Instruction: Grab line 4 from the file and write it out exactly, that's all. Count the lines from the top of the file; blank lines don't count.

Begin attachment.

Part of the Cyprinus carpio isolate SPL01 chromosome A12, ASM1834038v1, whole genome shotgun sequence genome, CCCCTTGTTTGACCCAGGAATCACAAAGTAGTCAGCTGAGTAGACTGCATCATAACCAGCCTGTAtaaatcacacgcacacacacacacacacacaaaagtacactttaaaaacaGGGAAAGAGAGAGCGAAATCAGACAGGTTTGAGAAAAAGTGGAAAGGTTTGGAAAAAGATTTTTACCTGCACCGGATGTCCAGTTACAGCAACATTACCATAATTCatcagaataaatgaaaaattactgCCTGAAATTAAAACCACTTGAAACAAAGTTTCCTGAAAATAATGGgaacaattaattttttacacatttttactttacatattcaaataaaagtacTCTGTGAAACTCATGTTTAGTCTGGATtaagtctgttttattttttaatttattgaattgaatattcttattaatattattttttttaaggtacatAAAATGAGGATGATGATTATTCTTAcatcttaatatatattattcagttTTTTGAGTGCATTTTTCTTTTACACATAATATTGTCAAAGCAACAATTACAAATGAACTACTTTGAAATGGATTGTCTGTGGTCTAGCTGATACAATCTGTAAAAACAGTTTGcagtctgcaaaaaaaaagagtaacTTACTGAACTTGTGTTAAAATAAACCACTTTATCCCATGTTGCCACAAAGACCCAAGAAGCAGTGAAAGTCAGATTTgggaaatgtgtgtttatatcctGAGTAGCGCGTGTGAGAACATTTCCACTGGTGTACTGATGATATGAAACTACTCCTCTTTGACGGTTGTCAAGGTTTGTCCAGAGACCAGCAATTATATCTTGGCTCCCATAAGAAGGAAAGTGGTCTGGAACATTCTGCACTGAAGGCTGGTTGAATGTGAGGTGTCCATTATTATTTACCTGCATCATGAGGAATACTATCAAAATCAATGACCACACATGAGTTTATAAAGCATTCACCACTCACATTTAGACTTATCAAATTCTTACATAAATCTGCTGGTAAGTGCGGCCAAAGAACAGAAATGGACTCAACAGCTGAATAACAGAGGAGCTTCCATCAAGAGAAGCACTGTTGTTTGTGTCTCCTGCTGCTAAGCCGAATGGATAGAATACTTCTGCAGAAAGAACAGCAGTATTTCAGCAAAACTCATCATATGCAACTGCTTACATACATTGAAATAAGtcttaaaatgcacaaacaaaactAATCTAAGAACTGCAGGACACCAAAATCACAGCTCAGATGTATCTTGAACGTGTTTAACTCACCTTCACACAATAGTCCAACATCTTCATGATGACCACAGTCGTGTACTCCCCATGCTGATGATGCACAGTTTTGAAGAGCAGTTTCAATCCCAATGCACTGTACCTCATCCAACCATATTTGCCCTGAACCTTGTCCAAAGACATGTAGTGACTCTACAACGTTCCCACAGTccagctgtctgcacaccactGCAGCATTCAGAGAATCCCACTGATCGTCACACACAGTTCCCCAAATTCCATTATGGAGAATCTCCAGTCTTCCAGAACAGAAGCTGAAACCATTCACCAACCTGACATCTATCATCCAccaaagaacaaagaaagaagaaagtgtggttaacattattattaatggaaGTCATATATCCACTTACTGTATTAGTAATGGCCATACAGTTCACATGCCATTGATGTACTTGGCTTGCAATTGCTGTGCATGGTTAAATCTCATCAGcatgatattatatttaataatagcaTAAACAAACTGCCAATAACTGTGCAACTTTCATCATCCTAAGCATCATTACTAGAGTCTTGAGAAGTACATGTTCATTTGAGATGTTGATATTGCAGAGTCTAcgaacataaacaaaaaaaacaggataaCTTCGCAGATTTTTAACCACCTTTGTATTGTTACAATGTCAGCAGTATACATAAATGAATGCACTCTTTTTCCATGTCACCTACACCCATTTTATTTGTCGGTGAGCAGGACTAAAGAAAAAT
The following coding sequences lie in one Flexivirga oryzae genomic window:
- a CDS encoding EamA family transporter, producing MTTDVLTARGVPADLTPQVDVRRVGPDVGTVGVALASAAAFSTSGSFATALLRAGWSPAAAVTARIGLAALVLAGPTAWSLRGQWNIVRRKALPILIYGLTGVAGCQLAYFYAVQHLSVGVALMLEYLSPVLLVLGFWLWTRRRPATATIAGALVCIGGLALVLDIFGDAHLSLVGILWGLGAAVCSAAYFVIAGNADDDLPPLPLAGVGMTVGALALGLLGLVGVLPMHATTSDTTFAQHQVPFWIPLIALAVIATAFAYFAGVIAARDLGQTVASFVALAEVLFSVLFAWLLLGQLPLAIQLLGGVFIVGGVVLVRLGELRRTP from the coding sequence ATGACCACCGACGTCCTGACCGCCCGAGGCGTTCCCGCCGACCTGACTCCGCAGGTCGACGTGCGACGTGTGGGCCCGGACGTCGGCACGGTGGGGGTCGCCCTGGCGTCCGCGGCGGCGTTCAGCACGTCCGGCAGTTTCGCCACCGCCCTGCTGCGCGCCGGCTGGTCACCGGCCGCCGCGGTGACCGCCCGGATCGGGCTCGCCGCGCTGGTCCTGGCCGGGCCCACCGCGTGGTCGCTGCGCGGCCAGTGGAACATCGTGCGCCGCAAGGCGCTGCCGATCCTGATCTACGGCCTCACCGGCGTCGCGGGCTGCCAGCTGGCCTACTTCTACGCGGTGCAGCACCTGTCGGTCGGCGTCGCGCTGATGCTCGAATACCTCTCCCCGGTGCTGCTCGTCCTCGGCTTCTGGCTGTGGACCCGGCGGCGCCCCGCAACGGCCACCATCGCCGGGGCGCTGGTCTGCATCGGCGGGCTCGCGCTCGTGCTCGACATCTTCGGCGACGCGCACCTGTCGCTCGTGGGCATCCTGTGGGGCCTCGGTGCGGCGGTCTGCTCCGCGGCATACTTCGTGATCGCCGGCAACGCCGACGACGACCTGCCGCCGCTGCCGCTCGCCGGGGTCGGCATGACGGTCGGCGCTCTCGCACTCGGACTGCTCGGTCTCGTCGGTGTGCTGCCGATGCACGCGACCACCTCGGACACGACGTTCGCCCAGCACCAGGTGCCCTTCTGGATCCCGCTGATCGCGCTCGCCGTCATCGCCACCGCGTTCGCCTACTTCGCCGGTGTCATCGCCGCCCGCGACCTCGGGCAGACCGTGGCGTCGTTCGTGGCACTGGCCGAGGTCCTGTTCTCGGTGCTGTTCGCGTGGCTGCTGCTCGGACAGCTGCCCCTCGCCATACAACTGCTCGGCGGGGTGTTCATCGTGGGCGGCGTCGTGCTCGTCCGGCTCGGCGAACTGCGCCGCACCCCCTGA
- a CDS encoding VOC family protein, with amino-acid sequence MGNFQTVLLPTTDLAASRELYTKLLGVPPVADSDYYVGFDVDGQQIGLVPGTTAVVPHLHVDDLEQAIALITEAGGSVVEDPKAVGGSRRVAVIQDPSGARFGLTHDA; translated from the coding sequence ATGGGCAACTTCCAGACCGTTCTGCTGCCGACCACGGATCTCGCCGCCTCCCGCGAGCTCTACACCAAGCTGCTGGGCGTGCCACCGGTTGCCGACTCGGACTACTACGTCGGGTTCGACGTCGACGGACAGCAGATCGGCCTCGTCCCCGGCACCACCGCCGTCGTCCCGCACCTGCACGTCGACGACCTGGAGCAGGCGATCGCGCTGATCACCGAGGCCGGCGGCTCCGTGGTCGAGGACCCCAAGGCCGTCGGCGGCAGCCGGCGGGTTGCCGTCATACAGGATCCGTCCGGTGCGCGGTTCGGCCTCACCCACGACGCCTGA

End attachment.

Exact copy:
- a CDS encoding VOC family protein, with amino-acid sequence MGNFQTVLLPTTDLAASRELYTKLLGVPPVADSDYYVGFDVDGQQIGLVPGTTAVVPHLHVDDLEQAIALITEAGGSVVEDPKAVGGSRRVAVIQDPSGARFGLTHDA; translated from the coding sequence ATGGGCAACTTCCAGACCGTTCTGCTGCCGACCACGGATCTCGCCGCCTCCCGCGAGCTCTACACCAAGCTGCTGGGCGTGCCACCGGTTGCCGACTCGGACTACTACGTCGGGTTCGACGTCGACGGACAGCAGATCGGCCTCGTCCCCGGCACCACCGCCGTCGTCCCGCACCTGCACGTCGACGACCTGGAGCAGGCGATCGCGCTGATCACCGAGGCCGGCGGCTCCGTGGTCGAGGACCCCAAGGCCGTCGGCGGCAGCCGGCGGGTTGCCGTCATACAGGATCCGTCCGGTGCGCGGTTCGGCCTCACCCACGACGCCTGA